Oil Beetle

Photo Information
Probably a female Black Oil Beetle, Meloe proscarabaeus, about 3 cm oal. Found on an old log beside the Pembrokeshire Coastal Path at Manorbier.
12/05/2016 - 16:41OldTaffy
CategoryWildlife / Nature
Shutter Speed1/180
Focal Length35mm


Link Posted 13/05/2016 - 00:06
Flippin 'eck -- that's a frightful beast. Well spotted
Both the *istDS and the K5 are incurably addicted to old glass

My page on Photocrowd - link


Link Posted 13/05/2016 - 15:17
Great capture.
Lucky you didn't get stung - you must have been quite close to get that detail on 35mm f/l ?

Best regards


Link Posted 15/05/2016 - 12:47
This beetle doesn't sting, and it didn't try to bite me when I picked it up! In fact it seemed quite docile and happy to scramble about on my fingers instead of going back to its log. However, these Oil Beetles are in a group called 'blister beetles' because when threatened they give off a toxic and very irritant fluid from joints all over their body. The fluid contains cantharidin (better known as Spanish Fly) and other things that cause painful skin blisters. Dried and powdered they used to be used in pre-twentienth-century medicine to deliberately raise blisters in some wierd medical treatments (counter-irritants probably). The less said about the 'recreational' use of Spanish Fly the better - at least one South American dictator died from an excessive use of this pre-viagra stimulant. The beetle has other unpleasant characteristics too - part of the larval stage parasitises the nests of wild bees, according to what I have just read.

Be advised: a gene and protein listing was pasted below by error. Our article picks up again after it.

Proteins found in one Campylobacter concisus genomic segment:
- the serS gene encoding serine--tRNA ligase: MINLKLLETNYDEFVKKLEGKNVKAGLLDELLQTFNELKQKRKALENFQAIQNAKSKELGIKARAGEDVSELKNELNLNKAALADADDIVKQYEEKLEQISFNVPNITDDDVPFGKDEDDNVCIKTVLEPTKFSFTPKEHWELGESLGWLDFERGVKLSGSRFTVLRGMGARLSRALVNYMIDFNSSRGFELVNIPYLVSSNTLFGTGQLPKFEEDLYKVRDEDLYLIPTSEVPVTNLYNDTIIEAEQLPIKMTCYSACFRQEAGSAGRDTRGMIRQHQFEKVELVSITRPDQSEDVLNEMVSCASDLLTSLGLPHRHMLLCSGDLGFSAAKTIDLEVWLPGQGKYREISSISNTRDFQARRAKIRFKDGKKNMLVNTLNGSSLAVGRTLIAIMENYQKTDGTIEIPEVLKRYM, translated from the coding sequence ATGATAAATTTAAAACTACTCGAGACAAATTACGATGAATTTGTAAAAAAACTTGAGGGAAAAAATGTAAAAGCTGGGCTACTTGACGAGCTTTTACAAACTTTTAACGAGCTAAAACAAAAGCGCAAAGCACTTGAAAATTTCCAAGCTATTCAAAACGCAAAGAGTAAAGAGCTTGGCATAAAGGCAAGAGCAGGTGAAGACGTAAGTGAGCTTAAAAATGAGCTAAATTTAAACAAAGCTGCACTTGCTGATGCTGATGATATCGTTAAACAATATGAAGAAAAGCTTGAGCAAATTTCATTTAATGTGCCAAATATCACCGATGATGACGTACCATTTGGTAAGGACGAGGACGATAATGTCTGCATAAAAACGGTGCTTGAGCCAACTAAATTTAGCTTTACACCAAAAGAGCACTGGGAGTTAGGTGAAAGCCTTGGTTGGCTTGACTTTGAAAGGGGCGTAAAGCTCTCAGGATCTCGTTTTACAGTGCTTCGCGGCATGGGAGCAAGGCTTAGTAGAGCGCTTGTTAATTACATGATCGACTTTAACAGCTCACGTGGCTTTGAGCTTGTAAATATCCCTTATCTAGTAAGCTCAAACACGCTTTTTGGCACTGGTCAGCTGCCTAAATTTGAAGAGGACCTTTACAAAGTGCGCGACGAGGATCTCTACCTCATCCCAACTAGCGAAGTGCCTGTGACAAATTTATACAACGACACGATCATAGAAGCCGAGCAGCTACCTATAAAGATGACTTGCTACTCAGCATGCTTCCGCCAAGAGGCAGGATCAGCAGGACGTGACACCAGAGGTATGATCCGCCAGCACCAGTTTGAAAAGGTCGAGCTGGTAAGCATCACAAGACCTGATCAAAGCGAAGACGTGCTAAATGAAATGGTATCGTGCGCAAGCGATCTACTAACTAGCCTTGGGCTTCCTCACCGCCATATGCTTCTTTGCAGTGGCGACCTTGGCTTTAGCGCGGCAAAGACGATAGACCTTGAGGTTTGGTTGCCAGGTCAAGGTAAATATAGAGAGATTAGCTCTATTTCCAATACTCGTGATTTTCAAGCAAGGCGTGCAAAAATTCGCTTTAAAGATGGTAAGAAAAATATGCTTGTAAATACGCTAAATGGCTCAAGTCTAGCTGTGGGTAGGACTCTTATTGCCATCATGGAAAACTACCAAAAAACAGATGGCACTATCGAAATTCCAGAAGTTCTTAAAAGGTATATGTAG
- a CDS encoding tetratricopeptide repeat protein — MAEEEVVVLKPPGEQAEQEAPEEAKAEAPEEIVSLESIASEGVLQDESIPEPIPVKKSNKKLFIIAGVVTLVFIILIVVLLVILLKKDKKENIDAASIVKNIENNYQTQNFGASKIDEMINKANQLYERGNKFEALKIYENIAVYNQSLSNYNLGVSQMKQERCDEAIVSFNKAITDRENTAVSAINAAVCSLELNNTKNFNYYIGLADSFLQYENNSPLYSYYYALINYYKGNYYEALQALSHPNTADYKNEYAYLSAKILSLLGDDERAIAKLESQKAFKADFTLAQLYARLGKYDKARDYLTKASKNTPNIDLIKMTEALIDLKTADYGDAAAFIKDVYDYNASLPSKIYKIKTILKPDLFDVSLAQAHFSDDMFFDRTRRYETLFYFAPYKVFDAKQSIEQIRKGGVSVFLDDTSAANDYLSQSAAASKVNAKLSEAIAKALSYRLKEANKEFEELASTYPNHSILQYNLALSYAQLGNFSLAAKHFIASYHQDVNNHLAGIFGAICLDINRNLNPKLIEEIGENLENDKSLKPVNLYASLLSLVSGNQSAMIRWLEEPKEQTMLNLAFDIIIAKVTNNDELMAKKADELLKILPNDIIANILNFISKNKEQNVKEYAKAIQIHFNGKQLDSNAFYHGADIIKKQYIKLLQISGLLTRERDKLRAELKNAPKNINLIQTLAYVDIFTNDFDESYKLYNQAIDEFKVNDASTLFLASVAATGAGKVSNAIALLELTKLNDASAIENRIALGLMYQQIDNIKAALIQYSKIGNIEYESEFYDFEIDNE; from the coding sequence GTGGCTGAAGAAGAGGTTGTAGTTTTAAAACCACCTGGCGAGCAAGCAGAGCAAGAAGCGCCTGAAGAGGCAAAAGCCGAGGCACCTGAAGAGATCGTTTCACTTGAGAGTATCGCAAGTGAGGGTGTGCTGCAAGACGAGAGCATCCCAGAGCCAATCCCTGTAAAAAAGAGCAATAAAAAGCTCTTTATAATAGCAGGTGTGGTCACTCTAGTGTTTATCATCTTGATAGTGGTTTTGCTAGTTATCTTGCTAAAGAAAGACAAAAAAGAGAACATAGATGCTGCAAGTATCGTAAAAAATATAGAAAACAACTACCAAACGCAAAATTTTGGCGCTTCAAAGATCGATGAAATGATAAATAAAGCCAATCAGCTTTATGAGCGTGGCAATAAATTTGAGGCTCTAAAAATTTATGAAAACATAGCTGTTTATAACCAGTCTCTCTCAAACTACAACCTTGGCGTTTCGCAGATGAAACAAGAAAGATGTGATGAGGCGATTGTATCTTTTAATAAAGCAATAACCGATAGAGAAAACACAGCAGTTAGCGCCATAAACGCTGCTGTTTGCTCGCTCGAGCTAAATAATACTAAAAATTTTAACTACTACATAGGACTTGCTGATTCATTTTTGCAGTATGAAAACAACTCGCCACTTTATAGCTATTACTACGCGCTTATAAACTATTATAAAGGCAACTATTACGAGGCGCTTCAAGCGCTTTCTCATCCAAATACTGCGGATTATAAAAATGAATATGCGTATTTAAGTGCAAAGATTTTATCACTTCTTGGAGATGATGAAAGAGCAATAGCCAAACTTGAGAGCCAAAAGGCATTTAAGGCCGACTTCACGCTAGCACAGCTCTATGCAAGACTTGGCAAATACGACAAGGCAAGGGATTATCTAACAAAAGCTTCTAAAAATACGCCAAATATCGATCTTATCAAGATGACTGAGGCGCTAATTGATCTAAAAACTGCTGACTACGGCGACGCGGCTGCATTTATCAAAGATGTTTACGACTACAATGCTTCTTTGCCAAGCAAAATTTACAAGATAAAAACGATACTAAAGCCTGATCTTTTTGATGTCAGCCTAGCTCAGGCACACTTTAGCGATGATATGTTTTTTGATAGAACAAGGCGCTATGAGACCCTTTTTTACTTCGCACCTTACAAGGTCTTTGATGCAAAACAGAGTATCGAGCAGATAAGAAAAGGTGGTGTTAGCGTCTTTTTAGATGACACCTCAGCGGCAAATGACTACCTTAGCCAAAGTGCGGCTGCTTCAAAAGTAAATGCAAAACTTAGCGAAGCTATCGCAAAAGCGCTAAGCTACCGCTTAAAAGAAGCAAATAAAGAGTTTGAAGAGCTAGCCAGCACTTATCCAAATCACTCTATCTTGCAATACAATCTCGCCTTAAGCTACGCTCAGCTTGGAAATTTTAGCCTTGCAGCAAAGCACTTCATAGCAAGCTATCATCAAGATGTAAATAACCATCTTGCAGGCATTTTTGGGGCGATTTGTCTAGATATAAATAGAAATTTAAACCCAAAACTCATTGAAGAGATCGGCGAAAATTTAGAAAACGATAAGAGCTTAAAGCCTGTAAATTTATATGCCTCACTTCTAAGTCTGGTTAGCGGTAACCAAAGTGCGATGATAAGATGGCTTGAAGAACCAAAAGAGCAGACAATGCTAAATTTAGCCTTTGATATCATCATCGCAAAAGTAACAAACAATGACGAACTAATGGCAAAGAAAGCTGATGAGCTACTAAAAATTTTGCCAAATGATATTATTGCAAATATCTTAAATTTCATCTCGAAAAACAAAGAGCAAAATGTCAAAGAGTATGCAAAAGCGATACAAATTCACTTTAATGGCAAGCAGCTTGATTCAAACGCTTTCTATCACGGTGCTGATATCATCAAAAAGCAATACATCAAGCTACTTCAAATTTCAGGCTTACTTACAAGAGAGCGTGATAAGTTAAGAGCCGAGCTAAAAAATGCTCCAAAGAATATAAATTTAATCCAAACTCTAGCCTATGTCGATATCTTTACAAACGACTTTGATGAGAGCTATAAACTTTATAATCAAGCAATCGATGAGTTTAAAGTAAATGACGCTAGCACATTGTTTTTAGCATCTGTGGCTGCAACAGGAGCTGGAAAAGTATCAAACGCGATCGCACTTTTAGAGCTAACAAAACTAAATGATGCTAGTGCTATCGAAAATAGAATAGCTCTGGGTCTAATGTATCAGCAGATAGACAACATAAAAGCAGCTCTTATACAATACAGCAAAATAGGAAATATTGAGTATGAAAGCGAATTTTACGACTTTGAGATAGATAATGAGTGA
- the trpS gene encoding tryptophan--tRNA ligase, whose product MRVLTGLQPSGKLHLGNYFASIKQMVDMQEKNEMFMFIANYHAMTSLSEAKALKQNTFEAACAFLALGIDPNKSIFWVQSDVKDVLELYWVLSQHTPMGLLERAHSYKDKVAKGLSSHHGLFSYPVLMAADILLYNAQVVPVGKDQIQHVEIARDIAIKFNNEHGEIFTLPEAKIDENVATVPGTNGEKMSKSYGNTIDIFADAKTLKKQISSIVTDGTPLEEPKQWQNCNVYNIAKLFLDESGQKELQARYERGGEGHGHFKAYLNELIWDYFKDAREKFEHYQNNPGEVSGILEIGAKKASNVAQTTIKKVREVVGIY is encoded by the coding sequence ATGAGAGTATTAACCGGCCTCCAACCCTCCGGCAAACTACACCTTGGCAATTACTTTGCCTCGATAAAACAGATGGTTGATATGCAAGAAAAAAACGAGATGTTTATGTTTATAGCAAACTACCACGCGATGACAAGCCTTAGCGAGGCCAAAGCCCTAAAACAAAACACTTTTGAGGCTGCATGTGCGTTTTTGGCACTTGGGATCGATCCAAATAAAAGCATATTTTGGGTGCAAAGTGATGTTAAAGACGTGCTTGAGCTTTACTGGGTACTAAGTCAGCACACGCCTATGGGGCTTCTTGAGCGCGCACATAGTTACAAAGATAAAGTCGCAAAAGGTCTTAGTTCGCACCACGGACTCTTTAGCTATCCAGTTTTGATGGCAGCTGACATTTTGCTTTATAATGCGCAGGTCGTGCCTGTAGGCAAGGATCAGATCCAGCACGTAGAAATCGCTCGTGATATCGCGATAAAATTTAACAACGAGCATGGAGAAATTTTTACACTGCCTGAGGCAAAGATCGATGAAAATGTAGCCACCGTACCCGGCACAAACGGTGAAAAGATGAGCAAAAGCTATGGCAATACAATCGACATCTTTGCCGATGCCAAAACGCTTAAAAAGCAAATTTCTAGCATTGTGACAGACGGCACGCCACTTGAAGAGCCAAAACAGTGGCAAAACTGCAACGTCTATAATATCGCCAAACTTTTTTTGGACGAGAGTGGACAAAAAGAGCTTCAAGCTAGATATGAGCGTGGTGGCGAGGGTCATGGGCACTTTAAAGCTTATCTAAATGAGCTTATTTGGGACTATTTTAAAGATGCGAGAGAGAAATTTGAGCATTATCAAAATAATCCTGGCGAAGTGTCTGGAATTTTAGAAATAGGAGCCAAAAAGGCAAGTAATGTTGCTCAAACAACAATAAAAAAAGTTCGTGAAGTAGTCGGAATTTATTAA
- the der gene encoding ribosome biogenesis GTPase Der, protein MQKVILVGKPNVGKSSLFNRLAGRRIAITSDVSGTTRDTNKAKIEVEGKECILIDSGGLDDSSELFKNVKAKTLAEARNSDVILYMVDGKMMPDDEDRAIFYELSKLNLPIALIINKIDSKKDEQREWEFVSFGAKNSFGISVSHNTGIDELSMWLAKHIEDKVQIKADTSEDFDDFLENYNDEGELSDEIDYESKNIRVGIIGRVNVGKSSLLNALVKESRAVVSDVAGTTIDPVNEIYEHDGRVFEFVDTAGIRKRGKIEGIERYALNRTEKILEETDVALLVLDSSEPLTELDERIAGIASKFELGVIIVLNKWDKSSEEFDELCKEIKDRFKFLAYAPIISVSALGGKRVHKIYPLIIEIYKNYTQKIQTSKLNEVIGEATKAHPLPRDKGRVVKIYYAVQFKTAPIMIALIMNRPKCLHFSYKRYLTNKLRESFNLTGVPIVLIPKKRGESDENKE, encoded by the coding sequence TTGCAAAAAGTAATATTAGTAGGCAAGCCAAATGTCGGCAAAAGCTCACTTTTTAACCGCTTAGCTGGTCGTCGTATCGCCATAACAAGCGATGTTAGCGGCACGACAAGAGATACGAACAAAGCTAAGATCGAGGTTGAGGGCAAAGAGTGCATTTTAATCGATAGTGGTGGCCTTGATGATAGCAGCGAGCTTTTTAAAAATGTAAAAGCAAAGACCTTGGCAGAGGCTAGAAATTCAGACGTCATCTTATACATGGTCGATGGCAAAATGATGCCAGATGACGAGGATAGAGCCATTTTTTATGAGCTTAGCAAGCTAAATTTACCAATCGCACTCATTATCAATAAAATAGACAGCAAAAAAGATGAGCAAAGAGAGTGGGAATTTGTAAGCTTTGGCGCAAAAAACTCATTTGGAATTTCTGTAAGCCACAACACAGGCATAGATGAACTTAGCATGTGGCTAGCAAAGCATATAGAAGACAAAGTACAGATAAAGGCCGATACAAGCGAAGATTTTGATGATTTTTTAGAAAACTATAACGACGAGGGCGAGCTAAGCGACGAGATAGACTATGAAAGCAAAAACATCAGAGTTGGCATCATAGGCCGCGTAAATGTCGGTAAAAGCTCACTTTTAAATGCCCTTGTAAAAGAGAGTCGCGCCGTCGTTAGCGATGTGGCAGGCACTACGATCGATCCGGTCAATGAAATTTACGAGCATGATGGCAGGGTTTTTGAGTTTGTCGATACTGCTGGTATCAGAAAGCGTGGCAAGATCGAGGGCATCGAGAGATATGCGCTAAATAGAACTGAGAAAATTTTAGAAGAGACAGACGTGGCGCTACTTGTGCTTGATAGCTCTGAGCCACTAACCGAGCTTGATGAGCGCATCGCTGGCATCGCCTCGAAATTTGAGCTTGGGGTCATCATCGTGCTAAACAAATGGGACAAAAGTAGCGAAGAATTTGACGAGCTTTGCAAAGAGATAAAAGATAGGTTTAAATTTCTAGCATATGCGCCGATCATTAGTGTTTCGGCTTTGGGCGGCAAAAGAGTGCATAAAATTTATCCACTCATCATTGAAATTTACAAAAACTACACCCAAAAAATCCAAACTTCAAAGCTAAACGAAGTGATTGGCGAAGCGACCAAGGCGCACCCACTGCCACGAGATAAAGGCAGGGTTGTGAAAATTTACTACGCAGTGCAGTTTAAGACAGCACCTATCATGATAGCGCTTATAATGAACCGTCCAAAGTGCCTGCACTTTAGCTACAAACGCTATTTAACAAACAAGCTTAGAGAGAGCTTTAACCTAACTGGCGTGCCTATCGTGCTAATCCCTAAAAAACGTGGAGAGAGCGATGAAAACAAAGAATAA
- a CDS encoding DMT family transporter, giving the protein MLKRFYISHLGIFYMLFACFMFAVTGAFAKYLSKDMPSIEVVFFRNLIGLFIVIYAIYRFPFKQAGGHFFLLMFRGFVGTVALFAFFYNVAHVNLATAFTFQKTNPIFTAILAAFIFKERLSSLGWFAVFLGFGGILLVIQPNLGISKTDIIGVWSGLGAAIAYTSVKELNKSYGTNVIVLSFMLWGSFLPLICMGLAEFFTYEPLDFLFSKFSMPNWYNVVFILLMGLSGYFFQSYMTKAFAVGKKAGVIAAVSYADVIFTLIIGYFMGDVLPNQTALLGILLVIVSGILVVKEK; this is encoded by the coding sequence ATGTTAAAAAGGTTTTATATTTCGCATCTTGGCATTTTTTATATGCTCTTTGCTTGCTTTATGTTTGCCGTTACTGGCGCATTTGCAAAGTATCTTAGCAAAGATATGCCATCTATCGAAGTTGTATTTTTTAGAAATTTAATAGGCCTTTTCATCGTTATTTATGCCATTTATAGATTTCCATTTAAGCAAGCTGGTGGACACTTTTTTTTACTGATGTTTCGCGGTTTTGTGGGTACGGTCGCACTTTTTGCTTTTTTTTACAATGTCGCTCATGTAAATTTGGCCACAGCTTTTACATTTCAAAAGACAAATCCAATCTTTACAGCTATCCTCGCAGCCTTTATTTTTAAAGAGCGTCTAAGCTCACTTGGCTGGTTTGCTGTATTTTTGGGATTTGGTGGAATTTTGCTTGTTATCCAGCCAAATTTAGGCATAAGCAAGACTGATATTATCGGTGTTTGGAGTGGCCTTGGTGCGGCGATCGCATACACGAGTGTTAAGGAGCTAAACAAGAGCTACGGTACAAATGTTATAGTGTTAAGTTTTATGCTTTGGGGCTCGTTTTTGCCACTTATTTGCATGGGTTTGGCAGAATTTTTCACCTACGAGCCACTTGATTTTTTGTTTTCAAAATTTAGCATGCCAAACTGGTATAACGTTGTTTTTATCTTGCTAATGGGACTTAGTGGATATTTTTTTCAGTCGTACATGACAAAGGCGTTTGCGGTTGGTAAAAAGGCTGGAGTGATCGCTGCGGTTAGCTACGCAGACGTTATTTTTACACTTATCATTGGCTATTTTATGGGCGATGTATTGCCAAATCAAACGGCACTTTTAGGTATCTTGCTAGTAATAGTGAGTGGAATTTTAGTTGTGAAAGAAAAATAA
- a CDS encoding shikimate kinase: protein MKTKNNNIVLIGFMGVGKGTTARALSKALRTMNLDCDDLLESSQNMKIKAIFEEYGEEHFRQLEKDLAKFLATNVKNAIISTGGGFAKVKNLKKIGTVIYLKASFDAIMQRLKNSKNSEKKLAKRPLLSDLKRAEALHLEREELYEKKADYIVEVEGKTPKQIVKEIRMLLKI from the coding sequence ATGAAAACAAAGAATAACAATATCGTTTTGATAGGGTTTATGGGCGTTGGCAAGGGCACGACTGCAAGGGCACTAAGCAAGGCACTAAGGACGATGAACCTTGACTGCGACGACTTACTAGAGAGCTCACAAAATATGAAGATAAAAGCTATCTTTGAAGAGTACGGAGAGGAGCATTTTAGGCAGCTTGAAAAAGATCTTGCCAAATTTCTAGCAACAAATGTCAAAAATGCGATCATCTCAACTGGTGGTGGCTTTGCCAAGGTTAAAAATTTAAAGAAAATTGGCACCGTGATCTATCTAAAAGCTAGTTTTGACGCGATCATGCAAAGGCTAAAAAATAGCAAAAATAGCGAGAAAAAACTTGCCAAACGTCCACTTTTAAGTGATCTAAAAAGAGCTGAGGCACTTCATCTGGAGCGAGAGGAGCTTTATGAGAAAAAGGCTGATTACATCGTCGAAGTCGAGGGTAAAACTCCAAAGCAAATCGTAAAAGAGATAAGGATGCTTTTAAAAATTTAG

Thanks for your comments. I took many photos of this beetle, with my new K-S2 (upgrade from the old K-x). The lens is the excellent smc-Pentax-DA f 2.8 35mm macro limited that I recently bought off a list member. It will focus closer than 14 cm and still give enough sharpness to allow cropping.
A few of my photographs in flickr.
Lizars 1910 "Challenge" quarter-plate camera; and some more recent stuff.
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